Nary Manivong is a self-taught fashion designer trying to make it on a wing and a prayer to New York Fashion Week in the fashion documentary, Dressed. He has surmounted significant obstacles as a child, creating his first fashion collection as a teenager in his hometown, despite having been abandoned by his family at 14 and becoming homeless. Now, he finds himself faced with possibly an even bigger challenge: can he succeed in the cutthroat NYC fashion business where a designer is either “one order away from bankruptcy or mega-stardom”?
It’s a compelling premise for a film and Manivong is a worthy subject. You want to lean into the designer’s soft voice, and figure out whether it’s Zen or melancholy or desperation underneath the placid look on his face. Unfortunately, Director David John Swajeski makes so many missteps that the documentary is almost completely drained of drama.
From the outset of the film, the pacing and emphasis feel off. Dressed starts with friends of the designer intimating that Manivong has a “secret” from his past. Yet, the director strings us along for so long before sharing that Manivong was abused as a child that it feels manipulative. Then, we have the obligatory appearances by fashion insiders like Simon Doonan, Fern Mallis and Nanette Lapore, who are brought in to lend credibility to the film and to add context about the fashion industry to the personal story. Swajeski fails to extract anything deep or revealing from them, and they all begin to feel like salty old dogs repeating the same cliches about the harsh realities of the fashion industry we already know: “the fashion industry is tough”, “it’s less glamorous than it looks”, “only the most driven and talented survive”.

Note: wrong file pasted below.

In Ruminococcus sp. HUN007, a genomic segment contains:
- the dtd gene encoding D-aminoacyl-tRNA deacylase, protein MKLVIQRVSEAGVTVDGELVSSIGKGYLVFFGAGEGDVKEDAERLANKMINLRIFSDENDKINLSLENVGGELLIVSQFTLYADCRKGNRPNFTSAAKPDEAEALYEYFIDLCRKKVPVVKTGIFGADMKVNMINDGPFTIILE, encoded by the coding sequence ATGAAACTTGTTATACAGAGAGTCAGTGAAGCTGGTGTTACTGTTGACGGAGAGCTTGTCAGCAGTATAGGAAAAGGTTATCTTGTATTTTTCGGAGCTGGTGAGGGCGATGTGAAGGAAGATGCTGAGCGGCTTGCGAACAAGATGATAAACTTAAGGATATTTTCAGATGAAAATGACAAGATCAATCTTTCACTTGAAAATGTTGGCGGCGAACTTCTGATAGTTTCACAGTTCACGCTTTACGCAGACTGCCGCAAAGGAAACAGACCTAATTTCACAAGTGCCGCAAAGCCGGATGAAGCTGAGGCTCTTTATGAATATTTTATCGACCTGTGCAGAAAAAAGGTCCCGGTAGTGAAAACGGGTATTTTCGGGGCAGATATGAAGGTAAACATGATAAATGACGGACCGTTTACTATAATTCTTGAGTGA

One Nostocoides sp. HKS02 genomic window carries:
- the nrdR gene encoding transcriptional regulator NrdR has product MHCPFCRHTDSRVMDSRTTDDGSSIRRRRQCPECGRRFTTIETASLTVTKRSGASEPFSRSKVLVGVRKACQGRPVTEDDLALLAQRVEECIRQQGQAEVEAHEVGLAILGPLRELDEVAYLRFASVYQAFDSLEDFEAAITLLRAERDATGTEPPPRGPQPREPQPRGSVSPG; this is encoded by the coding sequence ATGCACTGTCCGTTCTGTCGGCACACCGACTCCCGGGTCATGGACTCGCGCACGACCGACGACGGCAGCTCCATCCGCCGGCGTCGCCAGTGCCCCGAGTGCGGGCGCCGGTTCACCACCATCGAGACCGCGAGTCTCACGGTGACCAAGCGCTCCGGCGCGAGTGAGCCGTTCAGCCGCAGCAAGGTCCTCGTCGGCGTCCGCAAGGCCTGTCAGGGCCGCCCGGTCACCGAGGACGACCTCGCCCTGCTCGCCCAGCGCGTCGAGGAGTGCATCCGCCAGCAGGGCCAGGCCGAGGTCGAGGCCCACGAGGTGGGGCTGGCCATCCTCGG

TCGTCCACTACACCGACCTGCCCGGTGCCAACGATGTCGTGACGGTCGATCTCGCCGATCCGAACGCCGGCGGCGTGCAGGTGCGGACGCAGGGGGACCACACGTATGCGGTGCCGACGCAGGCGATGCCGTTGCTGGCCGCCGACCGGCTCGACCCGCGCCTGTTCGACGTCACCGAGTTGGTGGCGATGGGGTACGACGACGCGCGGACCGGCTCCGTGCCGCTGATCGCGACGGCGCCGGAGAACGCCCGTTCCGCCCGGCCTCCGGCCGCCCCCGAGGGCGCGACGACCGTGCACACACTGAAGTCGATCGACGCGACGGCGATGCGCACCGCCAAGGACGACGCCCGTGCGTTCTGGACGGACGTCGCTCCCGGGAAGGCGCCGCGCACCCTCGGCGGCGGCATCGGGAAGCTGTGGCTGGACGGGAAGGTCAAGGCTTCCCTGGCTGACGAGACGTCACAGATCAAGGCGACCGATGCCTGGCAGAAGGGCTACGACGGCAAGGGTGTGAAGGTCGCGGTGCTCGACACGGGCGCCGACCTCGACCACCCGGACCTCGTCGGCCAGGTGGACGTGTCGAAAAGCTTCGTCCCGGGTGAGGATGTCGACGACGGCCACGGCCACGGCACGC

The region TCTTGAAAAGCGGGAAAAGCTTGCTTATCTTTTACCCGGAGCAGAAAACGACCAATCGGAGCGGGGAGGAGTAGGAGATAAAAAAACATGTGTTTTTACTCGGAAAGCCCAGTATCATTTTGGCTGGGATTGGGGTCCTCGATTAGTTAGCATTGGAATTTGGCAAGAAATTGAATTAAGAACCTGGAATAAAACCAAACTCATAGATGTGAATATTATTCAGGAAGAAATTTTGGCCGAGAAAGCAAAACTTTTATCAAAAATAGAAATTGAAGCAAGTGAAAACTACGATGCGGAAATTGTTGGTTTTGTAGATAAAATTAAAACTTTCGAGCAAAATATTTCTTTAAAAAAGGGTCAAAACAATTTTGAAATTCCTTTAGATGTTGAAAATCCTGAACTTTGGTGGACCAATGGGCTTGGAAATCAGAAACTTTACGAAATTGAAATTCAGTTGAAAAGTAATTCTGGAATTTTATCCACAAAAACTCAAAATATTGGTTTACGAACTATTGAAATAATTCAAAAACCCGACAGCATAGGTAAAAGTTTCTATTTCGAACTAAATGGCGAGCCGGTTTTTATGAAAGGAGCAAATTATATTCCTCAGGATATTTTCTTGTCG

None of the three different storylines in the film ever fully coalesce into a satisfying narrative. While Manivong’s childhood feels skimmed over and the NYC fashion scene cliche, his personal journey to Fashion Week is confusing. At one point, we are “eight months away from Fashion Week”. Two minutes later, the narrative has not moved forward, yet, Fashion Week is sixth months away. Part of the problem is that the film is heavy on b-roll of Manivong walking along city streets and pinning muslin on fit models. The film ends up looking the same visually and blending together without generating any sense of time passing. We are left with little sense of the arc of creating a clothing collection, and only see some evidence of the personal challenges that Manivong faces along the way.
We won’t spoil the film and tell you whether Manivong makes it to Fashion Week or not. We will leave you with one piece of advice, though. If you’ve read this review and really want to know what happens to Manivong, it’s quicker and more satisfying to do a Google search of the designer than to watch the film, Dressed.
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